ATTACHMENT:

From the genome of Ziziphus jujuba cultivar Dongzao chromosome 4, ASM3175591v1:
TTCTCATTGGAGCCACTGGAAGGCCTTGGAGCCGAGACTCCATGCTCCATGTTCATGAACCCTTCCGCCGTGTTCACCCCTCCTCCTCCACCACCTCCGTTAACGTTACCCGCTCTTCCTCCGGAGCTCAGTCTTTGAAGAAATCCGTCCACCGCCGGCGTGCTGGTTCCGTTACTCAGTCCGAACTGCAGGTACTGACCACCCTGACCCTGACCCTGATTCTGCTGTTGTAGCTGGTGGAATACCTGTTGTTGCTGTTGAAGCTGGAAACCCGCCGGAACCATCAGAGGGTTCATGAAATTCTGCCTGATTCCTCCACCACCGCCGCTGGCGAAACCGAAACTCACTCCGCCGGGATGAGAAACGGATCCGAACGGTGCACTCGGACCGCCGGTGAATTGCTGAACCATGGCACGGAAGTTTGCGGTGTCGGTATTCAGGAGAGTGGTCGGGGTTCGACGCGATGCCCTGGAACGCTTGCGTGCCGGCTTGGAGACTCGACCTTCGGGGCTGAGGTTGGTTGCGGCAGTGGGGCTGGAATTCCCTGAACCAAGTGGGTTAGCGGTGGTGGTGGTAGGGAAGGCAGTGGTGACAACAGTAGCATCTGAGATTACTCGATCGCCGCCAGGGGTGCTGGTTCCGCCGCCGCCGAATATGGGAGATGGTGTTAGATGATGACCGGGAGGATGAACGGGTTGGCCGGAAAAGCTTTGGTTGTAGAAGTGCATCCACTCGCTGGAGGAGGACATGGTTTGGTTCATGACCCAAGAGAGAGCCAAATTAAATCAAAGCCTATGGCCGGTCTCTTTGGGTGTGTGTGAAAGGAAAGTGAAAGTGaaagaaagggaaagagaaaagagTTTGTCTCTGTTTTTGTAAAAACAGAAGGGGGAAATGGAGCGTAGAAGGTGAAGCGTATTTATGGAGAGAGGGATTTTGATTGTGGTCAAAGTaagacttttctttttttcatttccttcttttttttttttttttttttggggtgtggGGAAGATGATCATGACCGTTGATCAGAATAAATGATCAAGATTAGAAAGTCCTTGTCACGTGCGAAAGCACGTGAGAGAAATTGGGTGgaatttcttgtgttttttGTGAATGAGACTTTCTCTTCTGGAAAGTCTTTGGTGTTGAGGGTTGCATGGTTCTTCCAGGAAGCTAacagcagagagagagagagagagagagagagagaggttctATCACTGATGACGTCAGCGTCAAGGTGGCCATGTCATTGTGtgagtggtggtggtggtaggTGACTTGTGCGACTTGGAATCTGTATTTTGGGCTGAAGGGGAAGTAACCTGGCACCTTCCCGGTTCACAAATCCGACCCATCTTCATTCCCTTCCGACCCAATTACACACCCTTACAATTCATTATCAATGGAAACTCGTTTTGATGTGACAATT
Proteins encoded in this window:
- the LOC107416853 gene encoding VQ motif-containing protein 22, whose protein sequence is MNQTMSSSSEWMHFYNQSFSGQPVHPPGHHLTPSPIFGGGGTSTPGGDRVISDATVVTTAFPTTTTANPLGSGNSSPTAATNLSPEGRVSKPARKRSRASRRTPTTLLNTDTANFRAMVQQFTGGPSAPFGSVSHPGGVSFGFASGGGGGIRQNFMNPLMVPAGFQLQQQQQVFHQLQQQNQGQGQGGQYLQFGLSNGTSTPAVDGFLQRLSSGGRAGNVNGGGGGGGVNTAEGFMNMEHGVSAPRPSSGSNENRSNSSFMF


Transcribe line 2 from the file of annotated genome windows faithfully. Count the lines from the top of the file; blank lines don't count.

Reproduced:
TTCTCATTGGAGCCACTGGAAGGCCTTGGAGCCGAGACTCCATGCTCCATGTTCATGAACCCTTCCGCCGTGTTCACCCCTCCTCCTCCACCACCTCCGTTAACGTTACCCGCTCTTCCTCCGGAGCTCAGTCTTTGAAGAAATCCGTCCACCGCCGGCGTGCTGGTTCCGTTACTCAGTCCGAACTGCAGGTACTGACCACCCTGACCCTGACCCTGATTCTGCTGTTGTAGCTGGTGGAATACCTGTTGTTGCTGTTGAAGCTGGAAACCCGCCGGAACCATCAGAGGGTTCATGAAATTCTGCCTGATTCCTCCACCACCGCCGCTGGCGAAACCGAAACTCACTCCGCCGGGATGAGAAACGGATCCGAACGGTGCACTCGGACCGCCGGTGAATTGCTGAACCATGGCACGGAAGTTTGCGGTGTCGGTATTCAGGAGAGTGGTCGGGGTTCGACGCGATGCCCTGGAACGCTTGCGTGCCGGCTTGGAGACTCGACCTTCGGGGCTGAGGTTGGTTGCGGCAGTGGGGCTGGAATTCCCTGAACCAAGTGGGTTAGCGGTGGTGGTGGTAGGGAAGGCAGTGGTGACAACAGTAGCATCTGAGATTACTCGATCGCCGCCAGGGGTGCTGGTTCCGCCGCCGCCGAATATGGGAGATGGTGTTAGATGATGACCGGGAGGATGAACGGGTTGGCCGGAAAAGCTTTGGTTGTAGAAGTGCATCCACTCGCTGGAGGAGGACATGGTTTGGTTCATGACCCAAGAGAGAGCCAAATTAAATCAAAGCCTATGGCCGGTCTCTTTGGGTGTGTGTGAAAGGAAAGTGAAAGTGaaagaaagggaaagagaaaagagTTTGTCTCTGTTTTTGTAAAAACAGAAGGGGGAAATGGAGCGTAGAAGGTGAAGCGTATTTATGGAGAGAGGGATTTTGATTGTGGTCAAAGTaagacttttctttttttcatttccttcttttttttttttttttttttggggtgtggGGAAGATGATCATGACCGTTGATCAGAATAAATGATCAAGATTAGAAAGTCCTTGTCACGTGCGAAAGCACGTGAGAGAAATTGGGTGgaatttcttgtgttttttGTGAATGAGACTTTCTCTTCTGGAAAGTCTTTGGTGTTGAGGGTTGCATGGTTCTTCCAGGAAGCTAacagcagagagagagagagagagagagagagagaggttctATCACTGATGACGTCAGCGTCAAGGTGGCCATGTCATTGTGtgagtggtggtggtggtaggTGACTTGTGCGACTTGGAATCTGTATTTTGGGCTGAAGGGGAAGTAACCTGGCACCTTCCCGGTTCACAAATCCGACCCATCTTCATTCCCTTCCGACCCAATTACACACCCTTACAATTCATTATCAATGGAAACTCGTTTTGATGTGACAATT